Virtualisation and vendor diversity for 5G

When addressing media in Southeast Asia, VMware’s EVP and GM for VMware’s Telco and Edge Cloud Business, Shekar Ayyar described 5G as critical in delivering enterprise services. He said, “We expect 5G technology will be critical in creation, delivery and consumption of services across different verticals, with focus on enterprises and businesses.

“The opportunity we see, is immense.”

Carriers spend several billion dollars in development (of telco technologies), and the expectation is that this figure will exceed USD1.25 trillion in 2026, according to Shekar.

5G in this region

He gave examples of 5G’s impact upon many different sectors in the SEA region, currently. “In Thailand you have examples where a combination of AI technologies and 5G is looking to transform the healthcare landscape and enable hospitals to better handle onslaught of diseases.”

He also referenced Langkawi, Malaysia, where a combination of technologies have transformed cities into smart cities, and have taken communications technologies to rural areas and large, underserved parts of the country,

5G is leveraged as basis for airports in Thailand and Hong Kong to improve their efficiency, he had also pointed out.

So 5G is already starting to become pervasive, Shekar opined, to improve everything from day-to-day services, to businesses’ most mission-critical services.

“We are seeing that the generic ability of 5G to impact experiences is often characterised through improved bandwidth and lower latency, and the number of devices that can be service.

“This is all based upon the ability to have, for example, technologies like network slicing that have now become possible because of 5G. The idea that you can have different slices of networks, carrying different types of data, this is a fundamental premise of what enables 5G us to do,” he explained.

Because of this capability also, 5G is enabling ‘service’ to a myriad of devices. On top of that, is the massive number of IoT devices that can now be serviced by 5G.

“The bandwidth improvements you are talking about are in orders of magnitude 1000 times in some cases.” Shekar pointed out.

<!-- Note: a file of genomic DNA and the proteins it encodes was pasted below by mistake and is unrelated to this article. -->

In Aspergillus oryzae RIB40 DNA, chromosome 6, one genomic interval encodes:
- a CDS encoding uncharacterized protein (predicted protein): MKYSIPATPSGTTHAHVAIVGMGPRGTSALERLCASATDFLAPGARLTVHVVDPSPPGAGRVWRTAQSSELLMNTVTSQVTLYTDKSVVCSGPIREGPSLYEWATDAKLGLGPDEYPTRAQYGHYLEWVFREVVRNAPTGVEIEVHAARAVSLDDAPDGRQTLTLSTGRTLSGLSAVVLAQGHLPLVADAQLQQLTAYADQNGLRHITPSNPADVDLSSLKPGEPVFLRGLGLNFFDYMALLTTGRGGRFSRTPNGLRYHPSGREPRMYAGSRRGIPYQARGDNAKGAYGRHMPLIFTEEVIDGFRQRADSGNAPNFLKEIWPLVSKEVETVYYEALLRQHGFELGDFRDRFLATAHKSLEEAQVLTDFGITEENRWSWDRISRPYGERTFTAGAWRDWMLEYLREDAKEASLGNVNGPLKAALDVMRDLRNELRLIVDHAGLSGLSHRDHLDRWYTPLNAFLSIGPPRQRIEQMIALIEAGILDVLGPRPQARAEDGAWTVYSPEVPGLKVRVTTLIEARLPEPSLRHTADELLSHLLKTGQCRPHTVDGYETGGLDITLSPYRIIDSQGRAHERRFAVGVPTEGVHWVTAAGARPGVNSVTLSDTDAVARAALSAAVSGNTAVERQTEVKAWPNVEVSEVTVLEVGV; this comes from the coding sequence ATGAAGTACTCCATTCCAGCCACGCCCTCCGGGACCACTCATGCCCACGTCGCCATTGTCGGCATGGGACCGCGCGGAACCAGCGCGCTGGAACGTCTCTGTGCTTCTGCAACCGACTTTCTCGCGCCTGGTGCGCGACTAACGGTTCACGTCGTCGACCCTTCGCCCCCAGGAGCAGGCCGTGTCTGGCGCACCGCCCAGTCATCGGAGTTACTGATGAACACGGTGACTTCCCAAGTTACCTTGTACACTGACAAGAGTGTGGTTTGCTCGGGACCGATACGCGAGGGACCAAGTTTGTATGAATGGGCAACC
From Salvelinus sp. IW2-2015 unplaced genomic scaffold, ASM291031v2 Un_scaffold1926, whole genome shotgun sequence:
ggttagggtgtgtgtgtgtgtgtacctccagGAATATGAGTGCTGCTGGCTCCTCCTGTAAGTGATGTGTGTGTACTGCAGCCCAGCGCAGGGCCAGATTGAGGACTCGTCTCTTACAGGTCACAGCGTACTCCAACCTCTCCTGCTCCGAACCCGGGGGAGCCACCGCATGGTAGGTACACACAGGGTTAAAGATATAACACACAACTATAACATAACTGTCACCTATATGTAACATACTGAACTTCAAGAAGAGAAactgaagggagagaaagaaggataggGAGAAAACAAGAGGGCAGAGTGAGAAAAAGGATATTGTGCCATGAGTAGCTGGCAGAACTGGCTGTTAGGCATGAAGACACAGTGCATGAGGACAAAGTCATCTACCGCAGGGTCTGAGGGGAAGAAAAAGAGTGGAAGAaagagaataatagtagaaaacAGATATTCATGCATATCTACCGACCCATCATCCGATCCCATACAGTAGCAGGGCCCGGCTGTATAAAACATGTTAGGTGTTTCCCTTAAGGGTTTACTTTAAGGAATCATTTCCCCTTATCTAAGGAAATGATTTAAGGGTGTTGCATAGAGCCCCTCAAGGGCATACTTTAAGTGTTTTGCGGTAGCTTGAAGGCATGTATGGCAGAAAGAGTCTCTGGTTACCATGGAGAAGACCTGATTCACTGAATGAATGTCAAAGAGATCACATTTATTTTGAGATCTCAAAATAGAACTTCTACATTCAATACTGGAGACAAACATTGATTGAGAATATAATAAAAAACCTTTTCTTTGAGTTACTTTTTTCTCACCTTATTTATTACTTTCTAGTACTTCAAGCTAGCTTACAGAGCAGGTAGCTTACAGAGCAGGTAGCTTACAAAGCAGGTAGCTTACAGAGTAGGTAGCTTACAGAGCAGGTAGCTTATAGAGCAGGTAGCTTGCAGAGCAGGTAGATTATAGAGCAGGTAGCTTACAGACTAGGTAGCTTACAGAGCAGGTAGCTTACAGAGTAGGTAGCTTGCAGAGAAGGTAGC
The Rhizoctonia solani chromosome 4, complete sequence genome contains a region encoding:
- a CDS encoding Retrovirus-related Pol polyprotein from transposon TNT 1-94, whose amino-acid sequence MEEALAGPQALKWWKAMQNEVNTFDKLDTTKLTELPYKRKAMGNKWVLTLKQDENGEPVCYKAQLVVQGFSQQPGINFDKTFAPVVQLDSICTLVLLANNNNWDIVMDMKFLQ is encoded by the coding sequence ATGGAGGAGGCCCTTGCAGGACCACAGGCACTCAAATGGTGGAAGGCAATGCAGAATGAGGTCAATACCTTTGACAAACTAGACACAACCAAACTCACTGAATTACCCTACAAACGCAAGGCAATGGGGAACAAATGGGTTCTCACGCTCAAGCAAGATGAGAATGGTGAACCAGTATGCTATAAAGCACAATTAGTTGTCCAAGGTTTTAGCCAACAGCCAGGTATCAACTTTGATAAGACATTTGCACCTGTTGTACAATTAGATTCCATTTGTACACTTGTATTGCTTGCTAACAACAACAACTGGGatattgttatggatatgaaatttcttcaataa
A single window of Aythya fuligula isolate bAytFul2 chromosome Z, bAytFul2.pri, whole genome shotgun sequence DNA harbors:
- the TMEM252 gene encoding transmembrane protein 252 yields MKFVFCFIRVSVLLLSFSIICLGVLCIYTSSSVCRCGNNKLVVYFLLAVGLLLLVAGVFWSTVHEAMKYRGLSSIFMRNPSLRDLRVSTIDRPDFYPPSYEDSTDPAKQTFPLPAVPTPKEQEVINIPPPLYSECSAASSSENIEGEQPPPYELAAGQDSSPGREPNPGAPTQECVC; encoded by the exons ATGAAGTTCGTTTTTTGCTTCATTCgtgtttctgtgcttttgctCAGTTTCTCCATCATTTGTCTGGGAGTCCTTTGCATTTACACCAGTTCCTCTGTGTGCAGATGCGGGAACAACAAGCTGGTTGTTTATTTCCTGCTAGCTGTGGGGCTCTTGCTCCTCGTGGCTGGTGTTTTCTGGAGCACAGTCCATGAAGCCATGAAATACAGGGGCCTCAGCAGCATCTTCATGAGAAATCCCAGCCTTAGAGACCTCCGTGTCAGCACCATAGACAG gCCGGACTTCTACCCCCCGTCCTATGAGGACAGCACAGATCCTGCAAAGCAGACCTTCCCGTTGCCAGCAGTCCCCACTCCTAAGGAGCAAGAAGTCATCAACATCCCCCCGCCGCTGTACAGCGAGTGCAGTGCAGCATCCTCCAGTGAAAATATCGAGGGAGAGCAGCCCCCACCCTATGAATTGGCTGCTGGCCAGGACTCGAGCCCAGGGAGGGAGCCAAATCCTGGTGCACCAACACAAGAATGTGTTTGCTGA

Infrastructure support for 5G

For all of these to happen, requires support from infrastructure like those that are found between the carriers’ data centres, their cell towers, their base stations and so on.

Shekar wanted to uncover and demystify this portion of the value chain, because it is this area where VMware’s technologies can work some magic.

He outlined 4 priorities for telcos and operators, right now.

The first is to build out their core networks and make it more agile. This is where NFV or network function virtualisation comes in, and suffice to say it has become a very significant priority for carriers since a few years’ back.

The second priority they want to address is how to extend that core, up to the edge of the network? “You don’t need the intelligence to be) in the carriers’ premises or in clouds consolidated in far flung points in heir architecture,” he proposed.

You can, in fact, bring these compute instances, or nodes, much closer to the points of consumption. And that could be an enterprise, an automobile or a mobile device.

Shekar said, “This is another big priority, and by design what this means is that the carrier network is going to get a lot more distributed, as you get closer and closer to these edges. This also enables more operations and functions, due to compute instances being closer to points of consumption.”

Opening up the ecosystem

The third area of prioritisation that Shekar saw is disaggregation of the radio access network (RAN).

The access network is what connects the devices, to people and it’s almost like the last mile of network. Fixed protocols in closed environments are used to govern access networks, but this is changing, Shekar pointed described.

“We are now getting to a phase with 5G, where we are opening up these protocols to a much more open architecture, so that many vendors can come in and provide sections of this network and services that can get decoupled and orchestrated in order to form an end-to-end service like a voice call or a data transmission,” he said.

This is important because it leads to a lot more vendor diversity, and agility in providing services.

The last but not the least priority, is serving enterprise customers with a private network.

According to Shekar, a lot of networking on campuses or enterprises is done by using some version of WiFi. The anticipation is that with 5G, radio-based technology is going to become very popular in terms of how enterprises get connected particularly with private spectrum that they can operate within their firewalls.

What these 4 priorities try to achieve, require carriers and telco operators to take siloed vertical architectures and transform them into common horizontal platforms. These common horizontal platforms, can then accommodate all these use cases because of the uniform underlying infrastructure.

“This is where VMware comes in because our strength is in building this common infrastructure,” Shekar concluded.